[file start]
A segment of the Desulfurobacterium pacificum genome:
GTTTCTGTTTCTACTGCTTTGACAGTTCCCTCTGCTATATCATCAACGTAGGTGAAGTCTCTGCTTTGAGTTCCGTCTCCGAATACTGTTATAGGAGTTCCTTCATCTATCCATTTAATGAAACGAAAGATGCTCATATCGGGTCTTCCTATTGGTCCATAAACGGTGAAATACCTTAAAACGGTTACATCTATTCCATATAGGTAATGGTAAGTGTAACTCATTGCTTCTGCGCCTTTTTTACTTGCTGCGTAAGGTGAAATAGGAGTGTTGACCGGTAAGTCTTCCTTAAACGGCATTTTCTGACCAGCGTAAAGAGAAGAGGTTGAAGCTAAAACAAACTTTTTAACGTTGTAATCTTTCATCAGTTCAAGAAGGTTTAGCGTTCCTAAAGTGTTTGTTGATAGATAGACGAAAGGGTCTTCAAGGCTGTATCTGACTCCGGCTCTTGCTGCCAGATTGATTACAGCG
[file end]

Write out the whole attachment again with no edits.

A segment of the Desulfurobacterium pacificum genome:
GTTTCTGTTTCTACTGCTTTGACAGTTCCCTCTGCTATATCATCAACGTAGGTGAAGTCTCTGCTTTGAGTTCCGTCTCCGAATACTGTTATAGGAGTTCCTTCATCTATCCATTTAATGAAACGAAAGATGCTCATATCGGGTCTTCCTATTGGTCCATAAACGGTGAAATACCTTAAAACGGTTACATCTATTCCATATAGGTAATGGTAAGTGTAACTCATTGCTTCTGCGCCTTTTTTACTTGCTGCGTAAGGTGAAATAGGAGTGTTGACCGGTAAGTCTTCCTTAAACGGCATTTTCTGACCAGCGTAAAGAGAAGAGGTTGAAGCTAAAACAAACTTTTTAACGTTGTAATCTTTCATCAGTTCAAGAAGGTTTAGCGTTCCTAAAGTGTTTGTTGATAGATAGACGAAAGGGTCTTCAAGGCTGTATCTGACTCCGGCTCTTGCTGCCAGATTGATTACAGCG